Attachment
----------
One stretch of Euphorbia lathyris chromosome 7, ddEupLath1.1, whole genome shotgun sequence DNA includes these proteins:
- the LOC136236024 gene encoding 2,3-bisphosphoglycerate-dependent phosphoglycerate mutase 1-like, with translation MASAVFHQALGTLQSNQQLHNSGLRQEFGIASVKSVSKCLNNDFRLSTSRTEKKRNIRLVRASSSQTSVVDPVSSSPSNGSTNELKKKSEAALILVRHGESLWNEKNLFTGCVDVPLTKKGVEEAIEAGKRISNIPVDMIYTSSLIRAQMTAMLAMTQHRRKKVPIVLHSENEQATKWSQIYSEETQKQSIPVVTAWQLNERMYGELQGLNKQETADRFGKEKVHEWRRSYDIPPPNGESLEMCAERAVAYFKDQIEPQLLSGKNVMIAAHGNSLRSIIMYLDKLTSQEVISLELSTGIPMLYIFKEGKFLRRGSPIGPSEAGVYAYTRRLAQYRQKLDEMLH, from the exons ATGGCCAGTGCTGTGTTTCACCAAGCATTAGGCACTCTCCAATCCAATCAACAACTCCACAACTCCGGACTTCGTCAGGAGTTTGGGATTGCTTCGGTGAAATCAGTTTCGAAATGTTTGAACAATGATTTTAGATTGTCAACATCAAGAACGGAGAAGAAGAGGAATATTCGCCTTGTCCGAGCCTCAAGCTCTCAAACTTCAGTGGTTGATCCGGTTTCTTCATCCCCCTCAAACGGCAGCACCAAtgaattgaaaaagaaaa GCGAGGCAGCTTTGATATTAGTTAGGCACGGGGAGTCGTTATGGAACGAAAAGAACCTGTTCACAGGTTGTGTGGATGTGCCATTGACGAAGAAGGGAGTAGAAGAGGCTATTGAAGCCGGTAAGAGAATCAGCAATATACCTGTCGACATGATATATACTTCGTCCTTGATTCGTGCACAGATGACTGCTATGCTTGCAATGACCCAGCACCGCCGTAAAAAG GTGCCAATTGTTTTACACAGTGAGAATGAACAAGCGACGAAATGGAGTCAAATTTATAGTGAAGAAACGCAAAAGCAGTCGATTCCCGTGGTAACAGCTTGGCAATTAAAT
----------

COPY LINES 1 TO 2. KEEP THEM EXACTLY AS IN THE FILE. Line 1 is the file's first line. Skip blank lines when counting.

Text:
One stretch of Euphorbia lathyris chromosome 7, ddEupLath1.1, whole genome shotgun sequence DNA includes these proteins:
- the LOC136236024 gene encoding 2,3-bisphosphoglycerate-dependent phosphoglycerate mutase 1-like, with translation MASAVFHQALGTLQSNQQLHNSGLRQEFGIASVKSVSKCLNNDFRLSTSRTEKKRNIRLVRASSSQTSVVDPVSSSPSNGSTNELKKKSEAALILVRHGESLWNEKNLFTGCVDVPLTKKGVEEAIEAGKRISNIPVDMIYTSSLIRAQMTAMLAMTQHRRKKVPIVLHSENEQATKWSQIYSEETQKQSIPVVTAWQLNERMYGELQGLNKQETADRFGKEKVHEWRRSYDIPPPNGESLEMCAERAVAYFKDQIEPQLLSGKNVMIAAHGNSLRSIIMYLDKLTSQEVISLELSTGIPMLYIFKEGKFLRRGSPIGPSEAGVYAYTRRLAQYRQKLDEMLH, from the exons ATGGCCAGTGCTGTGTTTCACCAAGCATTAGGCACTCTCCAATCCAATCAACAACTCCACAACTCCGGACTTCGTCAGGAGTTTGGGATTGCTTCGGTGAAATCAGTTTCGAAATGTTTGAACAATGATTTTAGATTGTCAACATCAAGAACGGAGAAGAAGAGGAATATTCGCCTTGTCCGAGCCTCAAGCTCTCAAACTTCAGTGGTTGATCCGGTTTCTTCATCCCCCTCAAACGGCAGCACCAAtgaattgaaaaagaaaa GCGAGGCAGCTTTGATATTAGTTAGGCACGGGGAGTCGTTATGGAACGAAAAGAACCTGTTCACAGGTTGTGTGGATGTGCCATTGACGAAGAAGGGAGTAGAAGAGGCTATTGAAGCCGGTAAGAGAATCAGCAATATACCTGTCGACATGATATATACTTCGTCCTTGATTCGTGCACAGATGACTGCTATGCTTGCAATGACCCAGCACCGCCGTAAAAAG GTGCCAATTGTTTTACACAGTGAGAATGAACAAGCGACGAAATGGAGTCAAATTTATAGTGAAGAAACGCAAAAGCAGTCGATTCCCGTGGTAACAGCTTGGCAATTAAAT